The Los Angeles Times wrote an article yesterday about CitiBank issuing 1099s to customers that parked their money in their checking or savings products.

If you receive a bonus by parking your money in a checking or savings account, I think it is perfectly reasonable to issue a 1099. You did not have to spend any money for this. The bonus is clearly income. ┬áIf you earn points though, it seems silly to value 1 point at 2.5 cents. How did they arrive at that valuation? With cash back, the valuation is clear. When you use points to redeem for gift cards, travel, or hotel… I don’t think it is fair to value at those rates. At best, Citi should be valuing 1 point as 1 cent.

If you have to make purchases on your credit card for the reward, I would consider it a “rebate”. If it is a statement credit or cash back, if you have a business, the rebate would be a positive form of “purchases”. If you bought $100 worth of supplies and received a $2 rebate, your supply cost is $98.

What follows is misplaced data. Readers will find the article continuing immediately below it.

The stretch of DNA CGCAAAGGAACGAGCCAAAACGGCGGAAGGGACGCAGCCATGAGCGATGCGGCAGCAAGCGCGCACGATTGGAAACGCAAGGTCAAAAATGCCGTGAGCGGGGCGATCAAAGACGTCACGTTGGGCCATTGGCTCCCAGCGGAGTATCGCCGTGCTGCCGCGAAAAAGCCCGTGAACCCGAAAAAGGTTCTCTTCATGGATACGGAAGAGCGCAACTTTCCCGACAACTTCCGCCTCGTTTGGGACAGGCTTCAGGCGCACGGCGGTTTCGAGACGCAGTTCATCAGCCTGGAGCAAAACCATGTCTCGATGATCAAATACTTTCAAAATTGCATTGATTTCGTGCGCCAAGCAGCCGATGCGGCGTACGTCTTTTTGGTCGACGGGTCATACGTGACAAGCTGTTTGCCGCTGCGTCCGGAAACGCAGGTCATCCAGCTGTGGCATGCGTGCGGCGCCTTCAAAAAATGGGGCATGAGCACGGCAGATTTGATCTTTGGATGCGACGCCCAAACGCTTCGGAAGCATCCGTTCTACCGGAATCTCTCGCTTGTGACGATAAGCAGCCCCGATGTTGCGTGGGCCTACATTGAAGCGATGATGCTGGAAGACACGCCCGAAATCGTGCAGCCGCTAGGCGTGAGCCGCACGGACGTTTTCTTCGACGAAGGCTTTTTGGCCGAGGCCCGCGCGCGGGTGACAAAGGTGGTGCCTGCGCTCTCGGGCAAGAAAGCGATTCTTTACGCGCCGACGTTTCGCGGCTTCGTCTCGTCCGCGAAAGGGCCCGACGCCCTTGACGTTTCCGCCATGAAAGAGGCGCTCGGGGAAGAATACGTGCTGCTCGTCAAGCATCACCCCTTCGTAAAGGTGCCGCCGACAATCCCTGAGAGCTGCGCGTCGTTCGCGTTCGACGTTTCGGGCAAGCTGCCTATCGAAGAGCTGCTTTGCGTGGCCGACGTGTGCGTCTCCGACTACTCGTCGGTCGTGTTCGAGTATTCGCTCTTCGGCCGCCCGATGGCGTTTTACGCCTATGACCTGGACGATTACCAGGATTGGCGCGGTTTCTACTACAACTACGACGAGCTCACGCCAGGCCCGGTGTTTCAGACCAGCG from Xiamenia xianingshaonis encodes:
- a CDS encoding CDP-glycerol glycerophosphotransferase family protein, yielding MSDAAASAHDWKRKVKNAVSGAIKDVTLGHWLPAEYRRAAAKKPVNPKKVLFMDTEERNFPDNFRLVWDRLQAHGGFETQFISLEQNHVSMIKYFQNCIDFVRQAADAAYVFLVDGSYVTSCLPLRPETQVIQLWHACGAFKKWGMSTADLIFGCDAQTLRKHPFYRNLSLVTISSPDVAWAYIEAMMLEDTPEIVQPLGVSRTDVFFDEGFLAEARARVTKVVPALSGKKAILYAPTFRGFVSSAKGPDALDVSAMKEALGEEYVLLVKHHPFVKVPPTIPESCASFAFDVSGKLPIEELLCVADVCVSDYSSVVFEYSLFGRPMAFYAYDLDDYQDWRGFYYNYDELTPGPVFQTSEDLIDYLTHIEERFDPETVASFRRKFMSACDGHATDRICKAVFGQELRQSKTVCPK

My issue is that banks sometimes require high redemption tier to such as 25,000 points to redeem $250. If Citi would like to state 1 point is worth 2.5 cents, then shouldn’t I be able to redeem that as $625? That’s not the case today, so I don’t understand why they can even get away with this?

Are they trying to make their points liabilities look good on paper so they seem more profitable? Seems like sketchy accounting here possibly?

Citibank deems frequent-flier miles taxable, but does the IRS?

The bank is sending tax forms to customers who received thousands of airline miles as a reward for opening a checking or savings account. The IRS should say what implications that has for taxpayers.